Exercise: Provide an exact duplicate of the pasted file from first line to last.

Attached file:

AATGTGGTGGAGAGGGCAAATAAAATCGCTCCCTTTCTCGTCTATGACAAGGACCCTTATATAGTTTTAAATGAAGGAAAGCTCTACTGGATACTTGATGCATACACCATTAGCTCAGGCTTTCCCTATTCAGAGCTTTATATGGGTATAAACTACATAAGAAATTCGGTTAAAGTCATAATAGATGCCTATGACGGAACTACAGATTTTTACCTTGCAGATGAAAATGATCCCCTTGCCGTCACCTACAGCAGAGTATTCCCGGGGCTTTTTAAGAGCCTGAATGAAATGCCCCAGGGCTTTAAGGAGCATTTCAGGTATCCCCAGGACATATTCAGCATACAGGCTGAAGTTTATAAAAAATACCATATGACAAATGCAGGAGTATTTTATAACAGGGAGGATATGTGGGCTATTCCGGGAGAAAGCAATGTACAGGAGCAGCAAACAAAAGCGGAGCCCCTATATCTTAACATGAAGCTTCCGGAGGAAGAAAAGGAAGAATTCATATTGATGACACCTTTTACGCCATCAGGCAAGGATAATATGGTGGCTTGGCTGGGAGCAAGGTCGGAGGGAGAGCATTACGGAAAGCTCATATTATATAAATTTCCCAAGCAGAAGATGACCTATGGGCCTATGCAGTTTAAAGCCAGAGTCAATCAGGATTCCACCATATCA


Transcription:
AATGTGGTGGAGAGGGCAAATAAAATCGCTCCCTTTCTCGTCTATGACAAGGACCCTTATATAGTTTTAAATGAAGGAAAGCTCTACTGGATACTTGATGCATACACCATTAGCTCAGGCTTTCCCTATTCAGAGCTTTATATGGGTATAAACTACATAAGAAATTCGGTTAAAGTCATAATAGATGCCTATGACGGAACTACAGATTTTTACCTTGCAGATGAAAATGATCCCCTTGCCGTCACCTACAGCAGAGTATTCCCGGGGCTTTTTAAGAGCCTGAATGAAATGCCCCAGGGCTTTAAGGAGCATTTCAGGTATCCCCAGGACATATTCAGCATACAGGCTGAAGTTTATAAAAAATACCATATGACAAATGCAGGAGTATTTTATAACAGGGAGGATATGTGGGCTATTCCGGGAGAAAGCAATGTACAGGAGCAGCAAACAAAAGCGGAGCCCCTATATCTTAACATGAAGCTTCCGGAGGAAGAAAAGGAAGAATTCATATTGATGACACCTTTTACGCCATCAGGCAAGGATAATATGGTGGCTTGGCTGGGAGCAAGGTCGGAGGGAGAGCATTACGGAAAGCTCATATTATATAAATTTCCCAAGCAGAAGATGACCTATGGGCCTATGCAGTTTAAAGCCAGAGTCAATCAGGATTCCACCATATCA